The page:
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Re: Optimisation across source files.

From: Braden McDaniel
Subject: Re: Optimisation across source files.
Date: Fri, 04 Apr 2003 16:37:06 -0500
User-agent: Pan/0.13.3 (That cat's something I can't explain)

On Fri, 04 Apr 2003 21:44:07 +0100, Dr. David Kirkby wrote:

> Hi,
>       I don't know about other programmers, but I tend to put one function
> in each source file. So function foo() goes into foo.c. Looking
> carefully at the documentation for Sun's c compiler, I not that the
> optimiser will only try to inline functions in the same source file,
> so my method of one source function/file, effectively stops the
> optimiser from inlining any functions. However, Sun's compiler has an
> option, -xcrossfile which will attempt to inline functions across
> files. Great one thinks, just add that option.


In general, if you want functions inlined in multiple translation units,
the functions should be defined in a header file. Obviously, these
functions must have internal linkage, so you wind up with a "private" (or,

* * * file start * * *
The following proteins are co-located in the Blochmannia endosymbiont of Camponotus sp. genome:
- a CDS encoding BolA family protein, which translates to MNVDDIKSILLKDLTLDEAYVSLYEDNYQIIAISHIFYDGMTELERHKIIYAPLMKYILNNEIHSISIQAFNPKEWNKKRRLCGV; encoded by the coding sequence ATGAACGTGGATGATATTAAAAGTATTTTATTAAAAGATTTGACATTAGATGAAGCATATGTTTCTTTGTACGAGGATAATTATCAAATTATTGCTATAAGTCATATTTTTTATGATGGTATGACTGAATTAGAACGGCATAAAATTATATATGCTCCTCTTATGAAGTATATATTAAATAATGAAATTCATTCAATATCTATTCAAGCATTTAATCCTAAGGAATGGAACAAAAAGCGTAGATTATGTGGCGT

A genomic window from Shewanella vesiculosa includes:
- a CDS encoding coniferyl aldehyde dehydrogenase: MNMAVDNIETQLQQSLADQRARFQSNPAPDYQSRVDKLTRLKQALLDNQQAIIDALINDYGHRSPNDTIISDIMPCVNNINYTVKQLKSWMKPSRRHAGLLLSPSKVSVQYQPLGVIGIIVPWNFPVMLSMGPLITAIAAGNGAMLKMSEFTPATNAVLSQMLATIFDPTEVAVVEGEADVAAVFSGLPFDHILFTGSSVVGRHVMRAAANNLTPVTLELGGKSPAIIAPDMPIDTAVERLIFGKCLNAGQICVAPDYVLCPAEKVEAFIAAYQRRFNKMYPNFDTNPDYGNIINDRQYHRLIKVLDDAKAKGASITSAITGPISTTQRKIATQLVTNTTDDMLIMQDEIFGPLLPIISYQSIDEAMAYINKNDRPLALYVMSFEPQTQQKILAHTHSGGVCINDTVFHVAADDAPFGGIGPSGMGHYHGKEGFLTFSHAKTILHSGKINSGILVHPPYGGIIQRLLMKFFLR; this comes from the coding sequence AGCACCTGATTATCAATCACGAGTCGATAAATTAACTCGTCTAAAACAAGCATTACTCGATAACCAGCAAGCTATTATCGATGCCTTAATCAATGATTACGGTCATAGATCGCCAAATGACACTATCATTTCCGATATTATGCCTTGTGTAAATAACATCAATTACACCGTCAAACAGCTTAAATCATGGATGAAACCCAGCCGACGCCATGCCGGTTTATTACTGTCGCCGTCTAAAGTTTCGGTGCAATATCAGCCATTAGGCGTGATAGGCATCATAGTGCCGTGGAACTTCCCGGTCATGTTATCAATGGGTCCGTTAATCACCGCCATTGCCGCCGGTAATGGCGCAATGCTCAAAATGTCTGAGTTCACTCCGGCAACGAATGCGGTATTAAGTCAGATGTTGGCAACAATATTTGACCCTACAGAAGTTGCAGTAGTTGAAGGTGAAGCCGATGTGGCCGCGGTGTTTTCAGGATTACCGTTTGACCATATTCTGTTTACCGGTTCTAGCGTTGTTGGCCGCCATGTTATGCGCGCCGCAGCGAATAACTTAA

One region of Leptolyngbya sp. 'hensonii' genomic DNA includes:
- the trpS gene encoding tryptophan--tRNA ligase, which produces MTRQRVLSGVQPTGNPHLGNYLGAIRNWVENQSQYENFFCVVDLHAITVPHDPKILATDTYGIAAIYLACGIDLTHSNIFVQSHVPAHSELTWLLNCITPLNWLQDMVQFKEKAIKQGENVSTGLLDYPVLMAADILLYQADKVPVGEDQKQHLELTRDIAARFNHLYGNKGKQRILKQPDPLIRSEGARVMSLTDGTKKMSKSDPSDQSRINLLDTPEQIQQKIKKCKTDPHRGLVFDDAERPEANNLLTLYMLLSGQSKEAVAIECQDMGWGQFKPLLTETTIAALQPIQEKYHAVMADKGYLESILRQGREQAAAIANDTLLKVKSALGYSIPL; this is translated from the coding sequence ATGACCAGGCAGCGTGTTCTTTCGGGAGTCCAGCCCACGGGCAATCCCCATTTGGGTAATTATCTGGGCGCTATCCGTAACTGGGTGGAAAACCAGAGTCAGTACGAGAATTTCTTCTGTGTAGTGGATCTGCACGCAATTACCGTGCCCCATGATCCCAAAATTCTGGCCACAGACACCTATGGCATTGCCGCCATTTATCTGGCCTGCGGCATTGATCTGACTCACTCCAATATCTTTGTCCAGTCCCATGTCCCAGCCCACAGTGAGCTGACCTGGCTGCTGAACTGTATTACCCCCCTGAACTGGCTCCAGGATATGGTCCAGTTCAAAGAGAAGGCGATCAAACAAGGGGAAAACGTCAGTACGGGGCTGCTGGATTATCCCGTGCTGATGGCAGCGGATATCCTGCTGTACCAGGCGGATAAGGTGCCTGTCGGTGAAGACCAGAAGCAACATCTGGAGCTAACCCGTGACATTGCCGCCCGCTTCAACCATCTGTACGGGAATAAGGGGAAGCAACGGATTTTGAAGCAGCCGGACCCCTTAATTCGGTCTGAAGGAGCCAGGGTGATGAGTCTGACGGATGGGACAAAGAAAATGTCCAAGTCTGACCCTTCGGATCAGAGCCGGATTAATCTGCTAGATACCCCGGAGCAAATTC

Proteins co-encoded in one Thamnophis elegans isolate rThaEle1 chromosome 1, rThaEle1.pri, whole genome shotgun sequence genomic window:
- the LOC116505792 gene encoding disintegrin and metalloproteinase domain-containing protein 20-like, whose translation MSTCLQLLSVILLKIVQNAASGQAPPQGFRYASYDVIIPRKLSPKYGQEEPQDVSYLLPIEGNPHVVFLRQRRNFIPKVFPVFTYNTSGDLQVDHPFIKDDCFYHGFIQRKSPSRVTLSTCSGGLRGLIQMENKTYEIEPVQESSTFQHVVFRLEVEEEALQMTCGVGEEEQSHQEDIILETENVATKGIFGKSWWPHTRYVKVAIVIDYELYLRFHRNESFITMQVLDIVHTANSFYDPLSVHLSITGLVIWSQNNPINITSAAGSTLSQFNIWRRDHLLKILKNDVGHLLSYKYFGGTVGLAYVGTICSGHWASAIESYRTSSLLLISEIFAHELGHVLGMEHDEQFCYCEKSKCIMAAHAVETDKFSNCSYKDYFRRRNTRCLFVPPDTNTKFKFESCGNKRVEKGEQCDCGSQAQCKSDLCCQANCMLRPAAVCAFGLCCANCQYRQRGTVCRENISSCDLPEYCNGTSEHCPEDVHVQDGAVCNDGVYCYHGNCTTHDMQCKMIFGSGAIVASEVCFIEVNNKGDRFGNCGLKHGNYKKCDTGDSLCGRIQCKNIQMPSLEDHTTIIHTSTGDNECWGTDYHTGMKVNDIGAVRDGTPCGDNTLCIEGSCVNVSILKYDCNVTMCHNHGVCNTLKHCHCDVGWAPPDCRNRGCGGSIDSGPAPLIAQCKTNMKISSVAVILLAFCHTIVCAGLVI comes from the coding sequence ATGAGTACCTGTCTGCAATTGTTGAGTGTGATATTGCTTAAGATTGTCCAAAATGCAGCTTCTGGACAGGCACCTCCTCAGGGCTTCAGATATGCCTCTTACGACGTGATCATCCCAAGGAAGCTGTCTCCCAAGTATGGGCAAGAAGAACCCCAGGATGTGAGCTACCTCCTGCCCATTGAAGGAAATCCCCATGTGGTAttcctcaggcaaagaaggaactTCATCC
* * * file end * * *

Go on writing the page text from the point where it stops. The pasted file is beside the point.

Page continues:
not to be installed) header.

If you have functions with external linkage that you want to be inlined,
then they will need to be in the same file. But it is unusual to want
this. In general, in C, public "functions" that should be inlined get cast
as macros.
> Certainly reading the Sun compiler manual has made me re-think my
> practice of putting each function (except very small ones) in their
> own source file. 

The usual recommendation is "one externally linked symbol definition per
translation unit". This is derived from the tendency of linkers to
discriminate per object file rather than per symbol.

(I'll note that I regularly violate this recommendation and define in the
same translation unit closely related things that will invariably be used
together. This practice has the side effect of letting me avoid putting
too much stuff in private headers.)

> It does not seem unreasonable for automake to keep a list of compiler
> options like this (even if there is one per compiler), and if detected
> build the makefile such that changes in any source file cause all
> those files that are every linked with that file to be rebuilt, even
> if their source has not changed.

I think that since there is a mechanism for achieving this that works
reliably across compilers, there isn't a need for automake to support the
compiler-specific mechanism. It sounds to me like this option for the Sun
compiler creates the same coupling that would be present if the
definitions had been in the same translation unit to begin with.


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